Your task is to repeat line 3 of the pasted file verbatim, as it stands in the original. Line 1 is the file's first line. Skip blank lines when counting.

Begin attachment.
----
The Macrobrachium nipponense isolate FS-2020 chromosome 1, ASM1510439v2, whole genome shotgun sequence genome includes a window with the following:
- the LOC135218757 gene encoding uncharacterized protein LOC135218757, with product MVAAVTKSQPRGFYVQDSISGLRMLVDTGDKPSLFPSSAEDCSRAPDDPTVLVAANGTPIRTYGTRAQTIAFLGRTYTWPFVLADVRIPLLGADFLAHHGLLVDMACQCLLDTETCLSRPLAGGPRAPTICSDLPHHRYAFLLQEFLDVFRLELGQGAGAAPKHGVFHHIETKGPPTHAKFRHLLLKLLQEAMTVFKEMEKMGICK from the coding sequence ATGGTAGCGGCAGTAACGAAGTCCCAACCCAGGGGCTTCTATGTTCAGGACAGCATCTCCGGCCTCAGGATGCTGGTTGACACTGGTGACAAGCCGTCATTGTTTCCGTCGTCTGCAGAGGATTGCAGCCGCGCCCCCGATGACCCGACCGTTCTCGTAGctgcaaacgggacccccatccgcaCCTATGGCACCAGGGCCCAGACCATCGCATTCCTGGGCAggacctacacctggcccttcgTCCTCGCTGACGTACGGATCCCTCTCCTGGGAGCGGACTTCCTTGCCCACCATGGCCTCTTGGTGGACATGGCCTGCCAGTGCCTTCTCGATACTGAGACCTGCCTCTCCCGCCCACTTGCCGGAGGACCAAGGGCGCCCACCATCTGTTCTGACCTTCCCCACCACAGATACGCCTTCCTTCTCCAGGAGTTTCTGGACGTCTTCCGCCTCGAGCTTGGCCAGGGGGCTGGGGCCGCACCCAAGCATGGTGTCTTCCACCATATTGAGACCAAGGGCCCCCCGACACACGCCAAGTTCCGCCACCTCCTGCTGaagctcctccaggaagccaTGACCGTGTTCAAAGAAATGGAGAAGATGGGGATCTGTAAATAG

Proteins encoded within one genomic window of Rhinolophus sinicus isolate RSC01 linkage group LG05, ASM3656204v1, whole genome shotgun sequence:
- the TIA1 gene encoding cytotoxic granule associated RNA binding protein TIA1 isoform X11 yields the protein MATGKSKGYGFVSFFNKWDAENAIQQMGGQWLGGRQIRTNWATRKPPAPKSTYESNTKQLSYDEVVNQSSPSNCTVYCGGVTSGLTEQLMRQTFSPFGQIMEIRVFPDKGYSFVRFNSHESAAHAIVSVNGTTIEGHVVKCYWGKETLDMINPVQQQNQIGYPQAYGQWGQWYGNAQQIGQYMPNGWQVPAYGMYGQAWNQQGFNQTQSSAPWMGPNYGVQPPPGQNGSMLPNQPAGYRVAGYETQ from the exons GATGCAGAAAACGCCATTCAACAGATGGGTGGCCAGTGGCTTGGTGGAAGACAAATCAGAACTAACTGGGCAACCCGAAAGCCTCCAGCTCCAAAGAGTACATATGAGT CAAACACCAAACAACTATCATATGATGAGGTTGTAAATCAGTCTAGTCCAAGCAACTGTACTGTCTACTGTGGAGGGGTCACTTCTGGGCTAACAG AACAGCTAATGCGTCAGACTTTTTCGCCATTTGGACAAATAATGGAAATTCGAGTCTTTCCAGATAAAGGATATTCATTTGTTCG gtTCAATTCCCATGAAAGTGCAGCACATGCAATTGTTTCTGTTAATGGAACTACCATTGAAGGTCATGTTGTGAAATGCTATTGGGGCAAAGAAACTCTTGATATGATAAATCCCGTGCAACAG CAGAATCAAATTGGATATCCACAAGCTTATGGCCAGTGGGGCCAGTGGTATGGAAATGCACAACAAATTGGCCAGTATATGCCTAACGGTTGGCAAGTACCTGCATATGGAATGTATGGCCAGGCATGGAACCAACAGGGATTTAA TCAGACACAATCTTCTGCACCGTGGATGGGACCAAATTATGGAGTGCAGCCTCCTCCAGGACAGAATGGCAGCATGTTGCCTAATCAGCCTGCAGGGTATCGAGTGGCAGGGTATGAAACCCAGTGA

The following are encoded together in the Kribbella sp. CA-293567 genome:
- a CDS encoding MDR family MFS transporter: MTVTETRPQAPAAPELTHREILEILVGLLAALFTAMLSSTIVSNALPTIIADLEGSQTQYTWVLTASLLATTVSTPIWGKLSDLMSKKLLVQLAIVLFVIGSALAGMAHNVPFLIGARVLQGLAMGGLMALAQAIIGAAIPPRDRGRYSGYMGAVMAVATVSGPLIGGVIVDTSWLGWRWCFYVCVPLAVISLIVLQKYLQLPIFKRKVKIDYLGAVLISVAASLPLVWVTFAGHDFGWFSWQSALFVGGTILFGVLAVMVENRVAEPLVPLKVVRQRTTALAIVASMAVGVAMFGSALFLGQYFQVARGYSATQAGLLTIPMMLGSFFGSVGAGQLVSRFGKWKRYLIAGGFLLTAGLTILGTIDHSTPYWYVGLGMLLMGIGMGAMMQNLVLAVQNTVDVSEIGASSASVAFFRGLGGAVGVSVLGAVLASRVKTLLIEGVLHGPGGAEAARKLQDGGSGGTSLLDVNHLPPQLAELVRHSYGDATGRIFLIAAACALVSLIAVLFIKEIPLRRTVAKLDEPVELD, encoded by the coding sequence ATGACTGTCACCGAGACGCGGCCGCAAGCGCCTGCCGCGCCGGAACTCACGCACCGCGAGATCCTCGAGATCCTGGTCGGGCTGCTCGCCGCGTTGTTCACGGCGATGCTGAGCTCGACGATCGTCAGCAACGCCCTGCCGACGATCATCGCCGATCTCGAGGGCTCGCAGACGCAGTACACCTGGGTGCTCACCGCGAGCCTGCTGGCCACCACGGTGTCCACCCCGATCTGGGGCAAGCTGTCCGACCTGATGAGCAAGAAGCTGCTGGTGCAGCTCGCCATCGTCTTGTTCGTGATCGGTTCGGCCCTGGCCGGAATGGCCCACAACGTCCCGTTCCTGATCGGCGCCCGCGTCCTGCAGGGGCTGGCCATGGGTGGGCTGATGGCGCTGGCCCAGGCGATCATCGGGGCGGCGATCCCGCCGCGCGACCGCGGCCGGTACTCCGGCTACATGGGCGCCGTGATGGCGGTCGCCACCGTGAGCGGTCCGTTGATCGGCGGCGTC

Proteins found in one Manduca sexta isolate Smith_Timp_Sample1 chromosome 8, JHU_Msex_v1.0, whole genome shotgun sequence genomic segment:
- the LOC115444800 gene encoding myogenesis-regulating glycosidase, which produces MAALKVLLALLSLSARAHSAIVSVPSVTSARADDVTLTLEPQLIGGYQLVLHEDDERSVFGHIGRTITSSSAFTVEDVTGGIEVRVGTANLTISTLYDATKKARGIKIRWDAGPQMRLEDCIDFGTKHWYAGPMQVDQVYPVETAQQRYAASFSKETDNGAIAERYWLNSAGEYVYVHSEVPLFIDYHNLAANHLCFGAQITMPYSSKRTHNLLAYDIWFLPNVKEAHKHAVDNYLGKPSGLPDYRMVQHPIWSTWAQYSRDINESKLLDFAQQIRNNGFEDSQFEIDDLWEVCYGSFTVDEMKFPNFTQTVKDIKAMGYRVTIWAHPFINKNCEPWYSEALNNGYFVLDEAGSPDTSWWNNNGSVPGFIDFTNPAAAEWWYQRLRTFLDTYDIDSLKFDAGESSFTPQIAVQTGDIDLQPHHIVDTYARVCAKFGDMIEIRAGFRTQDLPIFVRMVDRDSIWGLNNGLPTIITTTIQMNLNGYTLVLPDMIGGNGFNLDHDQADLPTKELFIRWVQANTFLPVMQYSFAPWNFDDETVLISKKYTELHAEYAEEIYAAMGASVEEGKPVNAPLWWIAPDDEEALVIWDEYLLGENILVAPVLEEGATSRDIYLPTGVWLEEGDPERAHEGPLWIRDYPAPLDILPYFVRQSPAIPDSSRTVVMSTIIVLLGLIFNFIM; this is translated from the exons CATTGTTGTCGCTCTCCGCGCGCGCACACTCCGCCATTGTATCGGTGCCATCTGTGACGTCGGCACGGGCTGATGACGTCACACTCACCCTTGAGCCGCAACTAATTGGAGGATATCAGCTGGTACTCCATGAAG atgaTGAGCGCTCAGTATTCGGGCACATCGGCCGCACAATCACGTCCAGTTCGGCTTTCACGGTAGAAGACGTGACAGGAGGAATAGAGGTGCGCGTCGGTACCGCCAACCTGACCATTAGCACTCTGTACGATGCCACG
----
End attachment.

Proteins encoded within one genomic window of Rhinolophus sinicus isolate RSC01 linkage group LG05, ASM3656204v1, whole genome shotgun sequence: